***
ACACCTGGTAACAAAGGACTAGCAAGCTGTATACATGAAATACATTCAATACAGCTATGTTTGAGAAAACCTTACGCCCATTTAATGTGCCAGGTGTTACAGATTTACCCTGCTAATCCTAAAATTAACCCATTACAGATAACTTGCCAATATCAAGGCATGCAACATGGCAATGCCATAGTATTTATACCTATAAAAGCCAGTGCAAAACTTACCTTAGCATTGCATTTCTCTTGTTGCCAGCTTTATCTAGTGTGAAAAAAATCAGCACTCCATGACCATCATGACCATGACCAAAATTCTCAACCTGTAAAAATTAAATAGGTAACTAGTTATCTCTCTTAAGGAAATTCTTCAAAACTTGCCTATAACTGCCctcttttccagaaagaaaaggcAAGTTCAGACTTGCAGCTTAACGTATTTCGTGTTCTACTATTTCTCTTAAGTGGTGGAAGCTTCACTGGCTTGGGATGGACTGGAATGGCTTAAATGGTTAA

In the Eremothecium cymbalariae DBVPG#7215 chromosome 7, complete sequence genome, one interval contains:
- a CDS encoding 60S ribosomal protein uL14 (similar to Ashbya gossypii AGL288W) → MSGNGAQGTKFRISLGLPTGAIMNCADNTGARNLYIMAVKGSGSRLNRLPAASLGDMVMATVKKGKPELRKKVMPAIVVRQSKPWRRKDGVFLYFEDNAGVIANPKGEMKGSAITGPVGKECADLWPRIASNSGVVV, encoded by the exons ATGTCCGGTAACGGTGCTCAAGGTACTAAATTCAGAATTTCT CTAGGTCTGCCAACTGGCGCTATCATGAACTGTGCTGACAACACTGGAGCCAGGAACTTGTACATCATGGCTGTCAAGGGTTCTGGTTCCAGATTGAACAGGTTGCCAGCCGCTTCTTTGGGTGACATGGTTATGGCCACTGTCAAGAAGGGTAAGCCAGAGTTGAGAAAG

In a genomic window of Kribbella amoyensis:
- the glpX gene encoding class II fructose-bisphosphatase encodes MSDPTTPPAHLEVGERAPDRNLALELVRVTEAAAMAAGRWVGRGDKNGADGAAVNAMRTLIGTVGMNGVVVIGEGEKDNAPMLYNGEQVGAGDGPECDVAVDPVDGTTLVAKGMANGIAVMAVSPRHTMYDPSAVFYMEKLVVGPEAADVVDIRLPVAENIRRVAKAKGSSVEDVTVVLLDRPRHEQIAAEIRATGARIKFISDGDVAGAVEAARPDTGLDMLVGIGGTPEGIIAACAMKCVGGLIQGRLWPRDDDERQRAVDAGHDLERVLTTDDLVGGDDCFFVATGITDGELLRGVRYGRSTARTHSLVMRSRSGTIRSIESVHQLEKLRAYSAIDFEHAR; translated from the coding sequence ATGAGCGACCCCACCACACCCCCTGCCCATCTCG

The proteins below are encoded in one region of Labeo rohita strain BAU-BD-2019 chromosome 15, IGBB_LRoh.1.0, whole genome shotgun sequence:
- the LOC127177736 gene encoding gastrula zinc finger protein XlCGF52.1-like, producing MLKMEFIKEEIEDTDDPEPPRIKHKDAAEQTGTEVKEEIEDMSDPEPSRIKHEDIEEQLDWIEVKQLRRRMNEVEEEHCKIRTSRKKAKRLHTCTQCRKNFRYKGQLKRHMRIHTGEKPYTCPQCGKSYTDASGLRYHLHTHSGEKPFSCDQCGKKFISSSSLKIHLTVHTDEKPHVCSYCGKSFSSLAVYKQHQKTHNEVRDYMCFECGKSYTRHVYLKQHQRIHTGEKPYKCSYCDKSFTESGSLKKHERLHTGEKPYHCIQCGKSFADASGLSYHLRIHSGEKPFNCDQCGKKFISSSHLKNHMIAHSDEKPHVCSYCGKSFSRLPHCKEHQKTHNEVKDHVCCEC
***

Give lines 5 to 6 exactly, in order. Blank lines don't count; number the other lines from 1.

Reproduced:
- the glpX gene encoding class II fructose-bisphosphatase encodes MSDPTTPPAHLEVGERAPDRNLALELVRVTEAAAMAAGRWVGRGDKNGADGAAVNAMRTLIGTVGMNGVVVIGEGEKDNAPMLYNGEQVGAGDGPECDVAVDPVDGTTLVAKGMANGIAVMAVSPRHTMYDPSAVFYMEKLVVGPEAADVVDIRLPVAENIRRVAKAKGSSVEDVTVVLLDRPRHEQIAAEIRATGARIKFISDGDVAGAVEAARPDTGLDMLVGIGGTPEGIIAACAMKCVGGLIQGRLWPRDDDERQRAVDAGHDLERVLTTDDLVGGDDCFFVATGITDGELLRGVRYGRSTARTHSLVMRSRSGTIRSIESVHQLEKLRAYSAIDFEHAR; translated from the coding sequence ATGAGCGACCCCACCACACCCCCTGCCCATCTCG

The proteins below are encoded in one region of Labeo rohita strain BAU-BD-2019 chromosome 15, IGBB_LRoh.1.0, whole genome shotgun sequence: